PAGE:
Rocky Mountain Husbandman :
The question of riparian rights
whic has long agitated the minds of
the farmers in countries where irri
gation is necessary, has at last been
brought to an issue in the supreme
court of California, a decision be
ing rendered in favor of the ripa
rian owner. The case in point is
one of years' standing. Lux &
Miller had brought suit against the
Kern River Land and Canal Com
pany to enjoin them from diverting
the water of the Kern river, which
flowed thiough their lands, and
have at length obtained a decision
in their favor. The opinion in the
case was written by Justice McKin
stiy, and embraced over three hun
dred pages of manuscript. It holds
that the water flowing through lands
is a part of the realty a principle
which is based on the old common
law of England, which it maintains
is still in force. Justices McKee,
Thornton and Sharpstein concurred
in the opinion, while Chief Justice
Morrison and Justices Ross and
Myrick dissented. Thus it will be
seen that while the decision is final
so far as the State of California is
concerned, it is not very strong, in
asmuch as it is only sustained by a
vote of four to three, and will not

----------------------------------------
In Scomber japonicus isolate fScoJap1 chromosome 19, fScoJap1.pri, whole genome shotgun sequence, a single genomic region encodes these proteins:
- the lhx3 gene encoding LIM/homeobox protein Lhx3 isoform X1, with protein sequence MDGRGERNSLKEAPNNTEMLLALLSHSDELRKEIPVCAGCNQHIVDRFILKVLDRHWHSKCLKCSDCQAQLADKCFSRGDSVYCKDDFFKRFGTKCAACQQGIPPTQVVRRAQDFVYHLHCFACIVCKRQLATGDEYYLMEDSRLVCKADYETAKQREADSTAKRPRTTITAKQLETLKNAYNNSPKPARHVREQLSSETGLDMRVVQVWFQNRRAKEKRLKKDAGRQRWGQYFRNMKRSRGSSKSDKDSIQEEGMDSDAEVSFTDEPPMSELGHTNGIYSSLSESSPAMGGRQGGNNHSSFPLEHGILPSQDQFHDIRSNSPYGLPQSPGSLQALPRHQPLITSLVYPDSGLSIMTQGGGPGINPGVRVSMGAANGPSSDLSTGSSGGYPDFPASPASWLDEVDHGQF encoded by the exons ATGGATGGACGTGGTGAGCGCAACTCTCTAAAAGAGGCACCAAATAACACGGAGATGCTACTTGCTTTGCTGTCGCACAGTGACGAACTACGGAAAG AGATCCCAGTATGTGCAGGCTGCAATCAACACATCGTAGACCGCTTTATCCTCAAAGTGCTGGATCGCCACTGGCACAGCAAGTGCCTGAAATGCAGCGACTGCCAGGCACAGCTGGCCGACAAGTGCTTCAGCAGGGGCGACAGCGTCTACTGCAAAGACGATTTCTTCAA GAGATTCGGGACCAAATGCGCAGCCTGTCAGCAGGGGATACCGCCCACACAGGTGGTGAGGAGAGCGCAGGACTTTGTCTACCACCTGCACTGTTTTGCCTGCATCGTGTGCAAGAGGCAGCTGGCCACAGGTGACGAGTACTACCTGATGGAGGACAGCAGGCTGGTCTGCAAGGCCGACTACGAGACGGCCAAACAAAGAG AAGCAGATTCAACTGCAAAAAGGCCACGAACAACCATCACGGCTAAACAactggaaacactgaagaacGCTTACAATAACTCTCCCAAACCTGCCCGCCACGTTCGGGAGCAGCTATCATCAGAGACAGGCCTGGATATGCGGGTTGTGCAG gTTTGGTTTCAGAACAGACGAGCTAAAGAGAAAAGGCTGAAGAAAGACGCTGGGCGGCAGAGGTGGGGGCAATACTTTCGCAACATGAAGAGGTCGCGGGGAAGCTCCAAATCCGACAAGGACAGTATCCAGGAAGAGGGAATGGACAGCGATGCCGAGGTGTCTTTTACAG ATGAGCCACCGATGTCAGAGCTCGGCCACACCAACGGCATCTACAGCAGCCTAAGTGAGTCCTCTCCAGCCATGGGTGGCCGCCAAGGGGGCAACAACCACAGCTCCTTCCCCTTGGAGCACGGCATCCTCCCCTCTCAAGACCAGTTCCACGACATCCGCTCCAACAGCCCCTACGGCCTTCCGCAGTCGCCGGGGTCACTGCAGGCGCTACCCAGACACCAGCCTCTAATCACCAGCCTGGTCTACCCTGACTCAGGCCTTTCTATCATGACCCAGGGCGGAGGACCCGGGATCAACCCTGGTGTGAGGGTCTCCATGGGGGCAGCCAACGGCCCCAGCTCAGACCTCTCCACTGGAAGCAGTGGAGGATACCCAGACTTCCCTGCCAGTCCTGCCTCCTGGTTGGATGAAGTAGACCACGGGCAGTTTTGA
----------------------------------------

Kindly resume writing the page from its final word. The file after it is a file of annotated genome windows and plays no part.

have much effect upon the country
at large, until the question is pass
ed upon by the supreme court, the
highest tribunal in the land. Should
this body concur in the California
opinion it will completely upset the
title of water rights and render
them as worthless as the paper upon
which they are recorded. This sub
ject is one of great importance and
has been before the people for near
ly a hundred years, and though rip
arian rights were recognized to
some extent in the long ago the
claim almost jbeoome obsolete, all
modern transactions having been,
made on the basis that water flow
ing through land was no part there
of, but was an independent realty
of itself, and became the rightful
property of its first appropriator,
provided such appropriation was
continuous ; and water rights have
been bought and sold with the same
confidence that has governed land
transactions. But if the California
decision is sustained the whole ba
sis of water titles is knocked into
a cocked hat, and the best water
right in the world is not worth a
fig. Even to the riparian owner it
is of but little value as he can only
obtain possession of it where, it eng
ters his land and must return it to
its natural channel where it leaves
his possessions. But as water is
largely consumed by its diversion
from its proper channel, we-ques-tion
if its appropriation forjrriga
tion purposes, under the riparjan
hypothesis may not be prevented
altogether. This opinion is very
unexoected, and is undoubtedly the
severest blow western agriculture
has ever yet received, and promises
to lead to more complications -than-anv
and all Questions with which -
1 the husbandman, has had to deal;